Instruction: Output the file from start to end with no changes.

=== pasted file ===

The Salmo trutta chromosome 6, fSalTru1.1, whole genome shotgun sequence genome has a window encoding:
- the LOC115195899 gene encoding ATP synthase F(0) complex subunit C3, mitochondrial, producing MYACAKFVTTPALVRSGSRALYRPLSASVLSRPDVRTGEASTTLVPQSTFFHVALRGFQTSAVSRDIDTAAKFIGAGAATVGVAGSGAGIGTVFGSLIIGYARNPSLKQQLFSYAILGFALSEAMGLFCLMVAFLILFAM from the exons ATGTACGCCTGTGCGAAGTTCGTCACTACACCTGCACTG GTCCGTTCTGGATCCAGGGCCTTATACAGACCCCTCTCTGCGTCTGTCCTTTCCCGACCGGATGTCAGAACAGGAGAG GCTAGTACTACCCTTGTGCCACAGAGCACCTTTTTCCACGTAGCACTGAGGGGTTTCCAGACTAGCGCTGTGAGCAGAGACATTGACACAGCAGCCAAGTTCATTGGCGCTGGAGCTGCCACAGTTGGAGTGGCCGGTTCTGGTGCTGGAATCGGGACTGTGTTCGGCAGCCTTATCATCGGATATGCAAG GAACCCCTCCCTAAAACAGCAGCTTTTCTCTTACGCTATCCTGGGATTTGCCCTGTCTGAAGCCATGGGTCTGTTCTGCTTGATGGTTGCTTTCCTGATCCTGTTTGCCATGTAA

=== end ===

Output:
The Salmo trutta chromosome 6, fSalTru1.1, whole genome shotgun sequence genome has a window encoding:
- the LOC115195899 gene encoding ATP synthase F(0) complex subunit C3, mitochondrial, producing MYACAKFVTTPALVRSGSRALYRPLSASVLSRPDVRTGEASTTLVPQSTFFHVALRGFQTSAVSRDIDTAAKFIGAGAATVGVAGSGAGIGTVFGSLIIGYARNPSLKQQLFSYAILGFALSEAMGLFCLMVAFLILFAM from the exons ATGTACGCCTGTGCGAAGTTCGTCACTACACCTGCACTG GTCCGTTCTGGATCCAGGGCCTTATACAGACCCCTCTCTGCGTCTGTCCTTTCCCGACCGGATGTCAGAACAGGAGAG GCTAGTACTACCCTTGTGCCACAGAGCACCTTTTTCCACGTAGCACTGAGGGGTTTCCAGACTAGCGCTGTGAGCAGAGACATTGACACAGCAGCCAAGTTCATTGGCGCTGGAGCTGCCACAGTTGGAGTGGCCGGTTCTGGTGCTGGAATCGGGACTGTGTTCGGCAGCCTTATCATCGGATATGCAAG GAACCCCTCCCTAAAACAGCAGCTTTTCTCTTACGCTATCCTGGGATTTGCCCTGTCTGAAGCCATGGGTCTGTTCTGCTTGATGGTTGCTTTCCTGATCCTGTTTGCCATGTAA